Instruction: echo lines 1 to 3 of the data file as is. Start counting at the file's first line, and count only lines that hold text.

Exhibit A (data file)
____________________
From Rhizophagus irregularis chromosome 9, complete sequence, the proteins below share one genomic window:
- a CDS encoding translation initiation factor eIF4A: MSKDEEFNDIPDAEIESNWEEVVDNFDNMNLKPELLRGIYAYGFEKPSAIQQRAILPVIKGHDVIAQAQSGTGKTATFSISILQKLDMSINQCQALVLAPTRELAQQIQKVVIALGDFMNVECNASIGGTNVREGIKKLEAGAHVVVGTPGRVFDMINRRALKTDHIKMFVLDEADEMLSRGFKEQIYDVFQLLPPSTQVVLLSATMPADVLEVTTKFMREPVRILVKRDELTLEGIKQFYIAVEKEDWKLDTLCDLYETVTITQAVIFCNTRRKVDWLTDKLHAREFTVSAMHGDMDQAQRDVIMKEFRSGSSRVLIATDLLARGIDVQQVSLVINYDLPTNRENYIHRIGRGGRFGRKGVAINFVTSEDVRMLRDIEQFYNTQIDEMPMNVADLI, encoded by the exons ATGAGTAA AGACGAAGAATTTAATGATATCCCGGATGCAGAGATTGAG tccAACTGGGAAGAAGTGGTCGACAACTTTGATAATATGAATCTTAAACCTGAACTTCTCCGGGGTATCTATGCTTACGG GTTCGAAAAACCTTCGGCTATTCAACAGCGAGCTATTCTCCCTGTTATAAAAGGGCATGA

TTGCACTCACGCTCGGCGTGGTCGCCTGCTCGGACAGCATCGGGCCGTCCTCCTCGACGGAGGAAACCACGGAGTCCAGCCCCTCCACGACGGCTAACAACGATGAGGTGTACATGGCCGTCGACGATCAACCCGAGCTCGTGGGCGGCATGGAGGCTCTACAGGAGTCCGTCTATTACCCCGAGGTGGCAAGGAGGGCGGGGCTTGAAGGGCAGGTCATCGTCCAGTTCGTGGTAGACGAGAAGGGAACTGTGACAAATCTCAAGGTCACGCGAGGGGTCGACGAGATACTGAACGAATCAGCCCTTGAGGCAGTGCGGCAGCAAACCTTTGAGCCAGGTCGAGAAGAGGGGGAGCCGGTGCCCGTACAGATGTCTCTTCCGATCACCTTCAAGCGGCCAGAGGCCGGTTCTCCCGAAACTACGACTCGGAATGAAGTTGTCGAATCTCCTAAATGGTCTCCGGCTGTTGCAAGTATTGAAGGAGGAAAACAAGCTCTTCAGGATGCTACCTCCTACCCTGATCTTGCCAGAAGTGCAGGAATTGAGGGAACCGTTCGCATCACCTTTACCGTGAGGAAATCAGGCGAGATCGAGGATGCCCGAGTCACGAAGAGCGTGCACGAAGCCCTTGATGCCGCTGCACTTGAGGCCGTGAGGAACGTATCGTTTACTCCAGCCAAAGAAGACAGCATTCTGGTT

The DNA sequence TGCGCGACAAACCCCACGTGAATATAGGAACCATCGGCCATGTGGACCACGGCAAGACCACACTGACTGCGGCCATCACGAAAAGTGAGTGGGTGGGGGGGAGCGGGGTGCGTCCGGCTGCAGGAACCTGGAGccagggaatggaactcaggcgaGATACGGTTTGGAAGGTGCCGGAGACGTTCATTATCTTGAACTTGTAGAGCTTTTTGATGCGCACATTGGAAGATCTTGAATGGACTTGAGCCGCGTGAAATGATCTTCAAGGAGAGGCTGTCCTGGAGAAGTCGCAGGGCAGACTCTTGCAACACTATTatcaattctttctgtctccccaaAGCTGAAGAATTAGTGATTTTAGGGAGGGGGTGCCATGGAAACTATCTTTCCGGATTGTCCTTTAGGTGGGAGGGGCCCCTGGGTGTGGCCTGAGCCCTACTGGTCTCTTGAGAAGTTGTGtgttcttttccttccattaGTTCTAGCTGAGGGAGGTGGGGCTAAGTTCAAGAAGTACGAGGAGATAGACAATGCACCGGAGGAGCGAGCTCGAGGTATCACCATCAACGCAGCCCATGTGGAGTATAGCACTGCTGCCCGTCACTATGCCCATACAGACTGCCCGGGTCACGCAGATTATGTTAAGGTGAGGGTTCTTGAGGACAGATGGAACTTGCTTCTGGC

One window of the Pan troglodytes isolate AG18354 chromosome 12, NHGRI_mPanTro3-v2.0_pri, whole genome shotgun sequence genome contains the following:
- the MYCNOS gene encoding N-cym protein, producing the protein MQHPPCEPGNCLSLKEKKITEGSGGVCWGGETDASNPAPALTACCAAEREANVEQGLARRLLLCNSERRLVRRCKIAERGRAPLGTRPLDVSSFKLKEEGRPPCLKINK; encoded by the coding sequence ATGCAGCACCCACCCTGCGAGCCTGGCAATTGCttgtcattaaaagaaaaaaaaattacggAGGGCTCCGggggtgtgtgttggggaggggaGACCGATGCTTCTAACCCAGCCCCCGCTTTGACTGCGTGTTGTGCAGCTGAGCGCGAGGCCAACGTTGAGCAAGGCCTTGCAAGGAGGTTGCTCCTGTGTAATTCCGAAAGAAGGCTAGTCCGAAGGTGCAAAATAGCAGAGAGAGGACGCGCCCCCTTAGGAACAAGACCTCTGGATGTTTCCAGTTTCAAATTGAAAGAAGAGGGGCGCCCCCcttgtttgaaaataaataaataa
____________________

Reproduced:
From Rhizophagus irregularis chromosome 9, complete sequence, the proteins below share one genomic window:
- a CDS encoding translation initiation factor eIF4A: MSKDEEFNDIPDAEIESNWEEVVDNFDNMNLKPELLRGIYAYGFEKPSAIQQRAILPVIKGHDVIAQAQSGTGKTATFSISILQKLDMSINQCQALVLAPTRELAQQIQKVVIALGDFMNVECNASIGGTNVREGIKKLEAGAHVVVGTPGRVFDMINRRALKTDHIKMFVLDEADEMLSRGFKEQIYDVFQLLPPSTQVVLLSATMPADVLEVTTKFMREPVRILVKRDELTLEGIKQFYIAVEKEDWKLDTLCDLYETVTITQAVIFCNTRRKVDWLTDKLHAREFTVSAMHGDMDQAQRDVIMKEFRSGSSRVLIATDLLARGIDVQQVSLVINYDLPTNRENYIHRIGRGGRFGRKGVAINFVTSEDVRMLRDIEQFYNTQIDEMPMNVADLI, encoded by the exons ATGAGTAA AGACGAAGAATTTAATGATATCCCGGATGCAGAGATTGAG tccAACTGGGAAGAAGTGGTCGACAACTTTGATAATATGAATCTTAAACCTGAACTTCTCCGGGGTATCTATGCTTACGG GTTCGAAAAACCTTCGGCTATTCAACAGCGAGCTATTCTCCCTGTTATAAAAGGGCATGA

TTGCACTCACGCTCGGCGTGGTCGCCTGCTCGGACAGCATCGGGCCGTCCTCCTCGACGGAGGAAACCACGGAGTCCAGCCCCTCCACGACGGCTAACAACGATGAGGTGTACATGGCCGTCGACGATCAACCCGAGCTCGTGGGCGGCATGGAGGCTCTACAGGAGTCCGTCTATTACCCCGAGGTGGCAAGGAGGGCGGGGCTTGAAGGGCAGGTCATCGTCCAGTTCGTGGTAGACGAGAAGGGAACTGTGACAAATCTCAAGGTCACGCGAGGGGTCGACGAGATACTGAACGAATCAGCCCTTGAGGCAGTGCGGCAGCAAACCTTTGAGCCAGGTCGAGAAGAGGGGGAGCCGGTGCCCGTACAGATGTCTCTTCCGATCACCTTCAAGCGGCCAGAGGCCGGTTCTCCCGAAACTACGACTCGGAATGAAGTTGTCGAATCTCCTAAATGGTCTCCGGCTGTTGCAAGTATTGAAGGAGGAAAACAAGCTCTTCAGGATGCTACCTCCTACCCTGATCTTGCCAGAAGTGCAGGAATTGAGGGAACCGTTCGCATCACCTTTACCGTGAGGAAATCAGGCGAGATCGAGGATGCCCGAGTCACGAAGAGCGTGCACGAAGCCCTTGATGCCGCTGCACTTGAGGCCGTGAGGAACGTATCGTTTACTCCAGCCAAAGAAGACAGCATTCTGGTT